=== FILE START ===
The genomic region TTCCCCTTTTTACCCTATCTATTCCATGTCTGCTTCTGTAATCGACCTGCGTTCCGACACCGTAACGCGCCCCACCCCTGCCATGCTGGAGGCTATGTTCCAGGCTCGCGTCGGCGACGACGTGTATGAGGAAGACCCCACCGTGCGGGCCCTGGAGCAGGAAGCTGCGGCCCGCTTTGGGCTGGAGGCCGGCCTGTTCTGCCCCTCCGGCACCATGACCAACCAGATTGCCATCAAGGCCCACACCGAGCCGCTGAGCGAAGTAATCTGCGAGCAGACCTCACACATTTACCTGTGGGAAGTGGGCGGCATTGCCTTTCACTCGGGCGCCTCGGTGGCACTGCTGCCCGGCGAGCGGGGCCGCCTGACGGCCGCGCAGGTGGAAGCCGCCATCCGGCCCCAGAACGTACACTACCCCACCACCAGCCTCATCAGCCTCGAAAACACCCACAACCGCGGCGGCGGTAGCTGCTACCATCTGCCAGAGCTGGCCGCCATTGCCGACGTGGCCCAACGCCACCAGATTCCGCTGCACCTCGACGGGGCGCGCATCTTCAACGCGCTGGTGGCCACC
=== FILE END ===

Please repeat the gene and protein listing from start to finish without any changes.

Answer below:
The genomic region TTCCCCTTTTTACCCTATCTATTCCATGTCTGCTTCTGTAATCGACCTGCGTTCCGACACCGTAACGCGCCCCACCCCTGCCATGCTGGAGGCTATGTTCCAGGCTCGCGTCGGCGACGACGTGTATGAGGAAGACCCCACCGTGCGGGCCCTGGAGCAGGAAGCTGCGGCCCGCTTTGGGCTGGAGGCCGGCCTGTTCTGCCCCTCCGGCACCATGACCAACCAGATTGCCATCAAGGCCCACACCGAGCCGCTGAGCGAAGTAATCTGCGAGCAGACCTCACACATTTACCTGTGGGAAGTGGGCGGCATTGCCTTTCACTCGGGCGCCTCGGTGGCACTGCTGCCCGGCGAGCGGGGCCGCCTGACGGCCGCGCAGGTGGAAGCCGCCATCCGGCCCCAGAACGTACACTACCCCACCACCAGCCTCATCAGCCTCGAAAACACCCACAACCGCGGCGGCGGTAGCTGCTACCATCTGCCAGAGCTGGCCGCCATTGCCGACGTGGCCCAACGCCACCAGATTCCGCTGCACCTCGACGGGGCGCGCATCTTCAACGCGCTGGTGGCCACC